DaVita HealthCare Partners Inc. reported that adjusted net income for the first quarter of 2016 rose almost 2% to $190 million, or $0.92 per share, compared to $187 million, or $0.86 per share in the same quarter last year. The income excludes a goodwill impairment charge, and an estimated accrual for damages and liabilities associated with the HealthCare Partners Nevada hospice business, all net of tax. Net income attributable for the quarter including these items was $97 million, or $0.47 per share.
As a result of continued underperformance in recent quarters and further analyses performed during the first quarter, the company said it has recognized an additional goodwill impairment charge of $77 million for one HealthCare Partners reporting unit.
Total U.S. dialysis treatments for the first quarter of 2016 were 6,639,874, or 85,236 treatments per day, representing a per day increase of 4.3% over the first quarter of 2015. Normalized non-acquired treatment growth in the first quarter of 2016 as compared to the first quarter of 2015 was 4.1%.
As of March 31, 2016, DaVita provided dialysis services to approximately 192,000 patients at 2,402 outpatient dialysis centers, of which 2,278 centers are located in the United States and 124 centers are located in ten countries outside of the United States. During the first quarter of 2016, DaVita 30 new dialysis centers and closed four dialysis centers in the United States. The company also acquired one dialysis center and opened five new dialysis center outside of the United States.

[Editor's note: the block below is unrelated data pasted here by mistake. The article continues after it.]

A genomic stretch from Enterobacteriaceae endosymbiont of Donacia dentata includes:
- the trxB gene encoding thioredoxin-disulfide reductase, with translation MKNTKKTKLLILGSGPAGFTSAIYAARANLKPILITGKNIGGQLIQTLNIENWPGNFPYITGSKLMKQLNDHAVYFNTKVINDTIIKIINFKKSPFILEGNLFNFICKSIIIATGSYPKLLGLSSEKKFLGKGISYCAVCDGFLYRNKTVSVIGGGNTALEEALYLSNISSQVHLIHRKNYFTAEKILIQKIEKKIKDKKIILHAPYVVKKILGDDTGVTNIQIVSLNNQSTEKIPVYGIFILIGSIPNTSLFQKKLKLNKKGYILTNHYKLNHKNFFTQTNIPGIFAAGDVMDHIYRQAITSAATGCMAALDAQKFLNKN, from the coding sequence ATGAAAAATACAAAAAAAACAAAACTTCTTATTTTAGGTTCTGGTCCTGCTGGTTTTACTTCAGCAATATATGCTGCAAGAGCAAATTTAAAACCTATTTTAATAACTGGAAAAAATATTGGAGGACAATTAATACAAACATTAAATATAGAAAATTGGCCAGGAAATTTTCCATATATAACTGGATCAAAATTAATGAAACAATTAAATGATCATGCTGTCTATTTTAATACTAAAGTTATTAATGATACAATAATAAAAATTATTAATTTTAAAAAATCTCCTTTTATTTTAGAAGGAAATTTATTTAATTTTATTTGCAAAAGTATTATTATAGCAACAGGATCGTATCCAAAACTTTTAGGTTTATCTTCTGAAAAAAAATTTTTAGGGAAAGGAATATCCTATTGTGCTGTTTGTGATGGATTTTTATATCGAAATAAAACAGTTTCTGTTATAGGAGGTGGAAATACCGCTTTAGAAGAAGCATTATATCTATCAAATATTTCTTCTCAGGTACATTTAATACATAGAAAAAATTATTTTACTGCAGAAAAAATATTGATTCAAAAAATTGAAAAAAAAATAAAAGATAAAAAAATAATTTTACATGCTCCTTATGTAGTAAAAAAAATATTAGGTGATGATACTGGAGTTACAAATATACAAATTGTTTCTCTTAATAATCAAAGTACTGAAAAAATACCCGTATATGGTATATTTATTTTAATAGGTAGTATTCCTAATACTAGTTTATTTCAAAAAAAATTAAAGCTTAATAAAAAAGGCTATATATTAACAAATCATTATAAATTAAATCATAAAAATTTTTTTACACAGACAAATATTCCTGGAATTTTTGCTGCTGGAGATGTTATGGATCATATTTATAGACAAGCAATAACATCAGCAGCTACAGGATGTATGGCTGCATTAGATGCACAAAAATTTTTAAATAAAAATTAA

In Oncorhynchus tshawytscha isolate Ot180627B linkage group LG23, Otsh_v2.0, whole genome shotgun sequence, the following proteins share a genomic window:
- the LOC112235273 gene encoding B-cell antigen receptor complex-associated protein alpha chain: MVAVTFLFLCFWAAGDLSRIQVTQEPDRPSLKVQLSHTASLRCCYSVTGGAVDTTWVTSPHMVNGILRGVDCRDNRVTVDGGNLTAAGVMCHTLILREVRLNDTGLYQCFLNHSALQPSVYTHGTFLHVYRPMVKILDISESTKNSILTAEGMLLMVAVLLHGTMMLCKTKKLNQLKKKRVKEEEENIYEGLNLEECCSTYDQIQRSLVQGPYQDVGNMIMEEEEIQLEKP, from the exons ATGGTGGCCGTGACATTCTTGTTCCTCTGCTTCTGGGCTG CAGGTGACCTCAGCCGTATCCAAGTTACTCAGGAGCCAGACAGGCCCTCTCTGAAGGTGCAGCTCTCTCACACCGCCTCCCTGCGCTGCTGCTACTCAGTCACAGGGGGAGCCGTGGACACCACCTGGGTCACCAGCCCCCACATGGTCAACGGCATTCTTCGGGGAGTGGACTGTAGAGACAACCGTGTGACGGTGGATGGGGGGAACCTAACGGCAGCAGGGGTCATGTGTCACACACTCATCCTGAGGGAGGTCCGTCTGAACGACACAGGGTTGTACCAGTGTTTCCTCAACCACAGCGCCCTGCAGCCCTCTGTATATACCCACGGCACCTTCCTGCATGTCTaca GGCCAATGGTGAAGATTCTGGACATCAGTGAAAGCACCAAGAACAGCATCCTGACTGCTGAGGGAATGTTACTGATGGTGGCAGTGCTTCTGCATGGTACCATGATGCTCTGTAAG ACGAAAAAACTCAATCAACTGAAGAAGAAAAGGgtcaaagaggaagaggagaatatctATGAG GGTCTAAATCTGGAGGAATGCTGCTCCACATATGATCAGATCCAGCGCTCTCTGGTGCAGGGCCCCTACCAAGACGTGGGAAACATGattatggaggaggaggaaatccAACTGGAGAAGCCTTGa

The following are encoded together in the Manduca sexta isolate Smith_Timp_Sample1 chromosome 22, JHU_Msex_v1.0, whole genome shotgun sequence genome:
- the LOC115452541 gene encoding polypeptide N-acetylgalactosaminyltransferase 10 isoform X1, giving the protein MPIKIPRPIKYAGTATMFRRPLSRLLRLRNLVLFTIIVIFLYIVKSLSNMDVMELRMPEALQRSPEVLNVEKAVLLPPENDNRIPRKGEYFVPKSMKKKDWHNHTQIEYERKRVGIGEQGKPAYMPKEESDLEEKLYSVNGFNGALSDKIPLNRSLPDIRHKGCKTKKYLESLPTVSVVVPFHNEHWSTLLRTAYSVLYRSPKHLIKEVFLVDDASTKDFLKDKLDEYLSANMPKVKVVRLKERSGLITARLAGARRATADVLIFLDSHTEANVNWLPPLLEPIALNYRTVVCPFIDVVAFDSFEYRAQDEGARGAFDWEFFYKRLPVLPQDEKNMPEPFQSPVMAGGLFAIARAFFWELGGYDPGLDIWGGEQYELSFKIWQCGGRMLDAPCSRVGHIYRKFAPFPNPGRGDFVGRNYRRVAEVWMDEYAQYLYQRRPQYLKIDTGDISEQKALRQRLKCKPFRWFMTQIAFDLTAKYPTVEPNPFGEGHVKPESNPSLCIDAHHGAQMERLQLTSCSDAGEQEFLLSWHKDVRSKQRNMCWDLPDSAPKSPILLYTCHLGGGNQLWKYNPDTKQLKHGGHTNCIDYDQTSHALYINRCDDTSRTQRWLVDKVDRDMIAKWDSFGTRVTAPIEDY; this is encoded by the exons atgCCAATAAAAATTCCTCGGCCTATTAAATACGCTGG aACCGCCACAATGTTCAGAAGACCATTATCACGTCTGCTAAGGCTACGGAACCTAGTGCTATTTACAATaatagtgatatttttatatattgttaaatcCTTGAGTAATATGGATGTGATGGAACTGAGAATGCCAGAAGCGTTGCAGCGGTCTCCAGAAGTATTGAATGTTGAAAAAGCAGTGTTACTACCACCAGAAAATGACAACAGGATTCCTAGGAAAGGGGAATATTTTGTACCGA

The company still expects operating income for Kidney Care for 2016 to be in the range of $1.625 billion to $1.725 billion.
“The primary reason for leaving our guidance unchanged is driven by some economic uncertainties surrounding the exchange plans of the [Affordable Care Act],” Javier J. Rodriguez – Chief Executive Officer, of Davita Kidney Care said during an earnings call.
“… The regulatory environment around exchanges is still being built, Rodriguez said. “While many payers are living up to the spirit of the ACA, others are changing their fine print in their plan designs to avoid paying for expensive chronic diseases either by cost shifting to the patient or by making the plans unattractive for the expense of chronically ill in other ways … This is a complicated issue which will require regulatory environment. As you know, it happens to be a tough year because of the election and many are distracted. Therefore, the dynamics around enforcement are hard for us to predict.”